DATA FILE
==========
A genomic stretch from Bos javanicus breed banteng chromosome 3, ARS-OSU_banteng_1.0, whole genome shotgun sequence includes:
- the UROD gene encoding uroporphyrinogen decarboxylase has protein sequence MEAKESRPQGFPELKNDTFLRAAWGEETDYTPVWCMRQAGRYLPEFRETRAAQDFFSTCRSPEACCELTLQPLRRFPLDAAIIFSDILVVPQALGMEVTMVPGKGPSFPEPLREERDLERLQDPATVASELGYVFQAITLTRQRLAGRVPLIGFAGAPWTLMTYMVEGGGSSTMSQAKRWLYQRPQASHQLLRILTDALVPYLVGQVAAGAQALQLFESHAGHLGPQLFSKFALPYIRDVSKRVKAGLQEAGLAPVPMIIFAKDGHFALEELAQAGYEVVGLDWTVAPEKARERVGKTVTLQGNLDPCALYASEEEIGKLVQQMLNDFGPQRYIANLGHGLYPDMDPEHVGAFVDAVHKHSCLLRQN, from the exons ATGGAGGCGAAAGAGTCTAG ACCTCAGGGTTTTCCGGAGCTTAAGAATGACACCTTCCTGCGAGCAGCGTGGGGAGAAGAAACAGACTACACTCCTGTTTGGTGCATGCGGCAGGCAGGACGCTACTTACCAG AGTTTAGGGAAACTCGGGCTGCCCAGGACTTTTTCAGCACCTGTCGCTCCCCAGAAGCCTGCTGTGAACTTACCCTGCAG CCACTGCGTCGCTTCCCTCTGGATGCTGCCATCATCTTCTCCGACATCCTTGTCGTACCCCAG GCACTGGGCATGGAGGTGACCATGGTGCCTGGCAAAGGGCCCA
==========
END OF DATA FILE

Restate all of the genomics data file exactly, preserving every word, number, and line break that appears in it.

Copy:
A genomic stretch from Bos javanicus breed banteng chromosome 3, ARS-OSU_banteng_1.0, whole genome shotgun sequence includes:
- the UROD gene encoding uroporphyrinogen decarboxylase has protein sequence MEAKESRPQGFPELKNDTFLRAAWGEETDYTPVWCMRQAGRYLPEFRETRAAQDFFSTCRSPEACCELTLQPLRRFPLDAAIIFSDILVVPQALGMEVTMVPGKGPSFPEPLREERDLERLQDPATVASELGYVFQAITLTRQRLAGRVPLIGFAGAPWTLMTYMVEGGGSSTMSQAKRWLYQRPQASHQLLRILTDALVPYLVGQVAAGAQALQLFESHAGHLGPQLFSKFALPYIRDVSKRVKAGLQEAGLAPVPMIIFAKDGHFALEELAQAGYEVVGLDWTVAPEKARERVGKTVTLQGNLDPCALYASEEEIGKLVQQMLNDFGPQRYIANLGHGLYPDMDPEHVGAFVDAVHKHSCLLRQN, from the exons ATGGAGGCGAAAGAGTCTAG ACCTCAGGGTTTTCCGGAGCTTAAGAATGACACCTTCCTGCGAGCAGCGTGGGGAGAAGAAACAGACTACACTCCTGTTTGGTGCATGCGGCAGGCAGGACGCTACTTACCAG AGTTTAGGGAAACTCGGGCTGCCCAGGACTTTTTCAGCACCTGTCGCTCCCCAGAAGCCTGCTGTGAACTTACCCTGCAG CCACTGCGTCGCTTCCCTCTGGATGCTGCCATCATCTTCTCCGACATCCTTGTCGTACCCCAG GCACTGGGCATGGAGGTGACCATGGTGCCTGGCAAAGGGCCCA